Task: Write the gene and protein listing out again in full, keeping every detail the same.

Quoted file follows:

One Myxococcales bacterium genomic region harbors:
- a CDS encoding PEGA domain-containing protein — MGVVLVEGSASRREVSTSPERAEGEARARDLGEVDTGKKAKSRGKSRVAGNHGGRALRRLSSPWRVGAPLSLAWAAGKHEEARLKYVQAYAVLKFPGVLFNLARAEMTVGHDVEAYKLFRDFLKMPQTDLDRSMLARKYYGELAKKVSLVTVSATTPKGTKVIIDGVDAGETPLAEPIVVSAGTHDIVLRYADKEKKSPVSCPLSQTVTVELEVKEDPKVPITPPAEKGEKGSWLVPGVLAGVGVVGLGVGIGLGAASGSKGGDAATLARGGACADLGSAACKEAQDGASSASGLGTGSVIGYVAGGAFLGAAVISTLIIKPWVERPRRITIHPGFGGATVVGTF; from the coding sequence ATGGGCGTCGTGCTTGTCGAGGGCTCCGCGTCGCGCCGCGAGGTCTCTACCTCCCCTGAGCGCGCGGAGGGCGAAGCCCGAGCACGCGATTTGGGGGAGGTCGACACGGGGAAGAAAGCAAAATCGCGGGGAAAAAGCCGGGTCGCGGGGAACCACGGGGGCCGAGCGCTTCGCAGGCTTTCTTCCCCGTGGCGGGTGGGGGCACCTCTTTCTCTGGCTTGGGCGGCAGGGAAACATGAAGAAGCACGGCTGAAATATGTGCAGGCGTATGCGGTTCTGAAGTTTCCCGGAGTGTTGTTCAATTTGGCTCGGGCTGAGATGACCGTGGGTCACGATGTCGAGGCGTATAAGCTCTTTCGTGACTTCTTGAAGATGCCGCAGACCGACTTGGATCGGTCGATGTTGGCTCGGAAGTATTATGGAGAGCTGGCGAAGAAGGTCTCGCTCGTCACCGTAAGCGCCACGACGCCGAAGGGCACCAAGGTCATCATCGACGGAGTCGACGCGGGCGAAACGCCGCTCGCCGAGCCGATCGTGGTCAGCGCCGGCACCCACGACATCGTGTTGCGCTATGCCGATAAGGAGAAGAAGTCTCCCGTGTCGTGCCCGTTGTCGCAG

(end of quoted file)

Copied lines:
One Myxococcales bacterium genomic region harbors:
- a CDS encoding PEGA domain-containing protein — MGVVLVEGSASRREVSTSPERAEGEARARDLGEVDTGKKAKSRGKSRVAGNHGGRALRRLSSPWRVGAPLSLAWAAGKHEEARLKYVQAYAVLKFPGVLFNLARAEMTVGHDVEAYKLFRDFLKMPQTDLDRSMLARKYYGELAKKVSLVTVSATTPKGTKVIIDGVDAGETPLAEPIVVSAGTHDIVLRYADKEKKSPVSCPLSQTVTVELEVKEDPKVPITPPAEKGEKGSWLVPGVLAGVGVVGLGVGIGLGAASGSKGGDAATLARGGACADLGSAACKEAQDGASSASGLGTGSVIGYVAGGAFLGAAVISTLIIKPWVERPRRITIHPGFGGATVVGTF; from the coding sequence ATGGGCGTCGTGCTTGTCGAGGGCTCCGCGTCGCGCCGCGAGGTCTCTACCTCCCCTGAGCGCGCGGAGGGCGAAGCCCGAGCACGCGATTTGGGGGAGGTCGACACGGGGAAGAAAGCAAAATCGCGGGGAAAAAGCCGGGTCGCGGGGAACCACGGGGGCCGAGCGCTTCGCAGGCTTTCTTCCCCGTGGCGGGTGGGGGCACCTCTTTCTCTGGCTTGGGCGGCAGGGAAACATGAAGAAGCACGGCTGAAATATGTGCAGGCGTATGCGGTTCTGAAGTTTCCCGGAGTGTTGTTCAATTTGGCTCGGGCTGAGATGACCGTGGGTCACGATGTCGAGGCGTATAAGCTCTTTCGTGACTTCTTGAAGATGCCGCAGACCGACTTGGATCGGTCGATGTTGGCTCGGAAGTATTATGGAGAGCTGGCGAAGAAGGTCTCGCTCGTCACCGTAAGCGCCACGACGCCGAAGGGCACCAAGGTCATCATCGACGGAGTCGACGCGGGCGAAACGCCGCTCGCCGAGCCGATCGTGGTCAGCGCCGGCACCCACGACATCGTGTTGCGCTATGCCGATAAGGAGAAGAAGTCTCCCGTGTCGTGCCCGTTGTCGCAG